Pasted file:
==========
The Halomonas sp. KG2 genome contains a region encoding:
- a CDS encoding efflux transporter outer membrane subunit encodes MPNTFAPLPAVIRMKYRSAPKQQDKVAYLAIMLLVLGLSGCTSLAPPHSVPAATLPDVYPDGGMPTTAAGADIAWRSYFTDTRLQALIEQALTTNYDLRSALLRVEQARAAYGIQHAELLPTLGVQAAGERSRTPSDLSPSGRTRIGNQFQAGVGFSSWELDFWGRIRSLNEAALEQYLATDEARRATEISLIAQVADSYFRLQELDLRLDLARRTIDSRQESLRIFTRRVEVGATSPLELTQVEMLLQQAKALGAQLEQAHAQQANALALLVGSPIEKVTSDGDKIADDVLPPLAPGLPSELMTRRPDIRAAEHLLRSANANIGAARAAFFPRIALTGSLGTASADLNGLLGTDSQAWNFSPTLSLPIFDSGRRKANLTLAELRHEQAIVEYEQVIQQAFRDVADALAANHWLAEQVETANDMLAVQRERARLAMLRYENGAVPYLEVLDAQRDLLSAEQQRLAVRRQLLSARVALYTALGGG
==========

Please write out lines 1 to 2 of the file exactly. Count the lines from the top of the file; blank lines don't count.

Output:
The Halomonas sp. KG2 genome contains a region encoding:
- a CDS encoding efflux transporter outer membrane subunit encodes MPNTFAPLPAVIRMKYRSAPKQQDKVAYLAIMLLVLGLSGCTSLAPPHSVPAATLPDVYPDGGMPTTAAGADIAWRSYFTDTRLQALIEQALTTNYDLRSALLRVEQARAAYGIQHAELLPTLGVQAAGERSRTPSDLSPSGRTRIGNQFQAGVGFSSWELDFWGRIRSLNEAALEQYLATDEARRATEISLIAQVADSYFRLQELDLRLDLARRTIDSRQESLRIFTRRVEVGATSPLELTQVEMLLQQAKALGAQLEQAHAQQANALALLVGSPIEKVTSDGDKIADDVLPPLAPGLPSELMTRRPDIRAAEHLLRSANANIGAARAAFFPRIALTGSLGTASADLNGLLGTDSQAWNFSPTLSLPIFDSGRRKANLTLAELRHEQAIVEYEQVIQQAFRDVADALAANHWLAEQVETANDMLAVQRERARLAMLRYENGAVPYLEVLDAQRDLLSAEQQRLAVRRQLLSARVALYTALGGG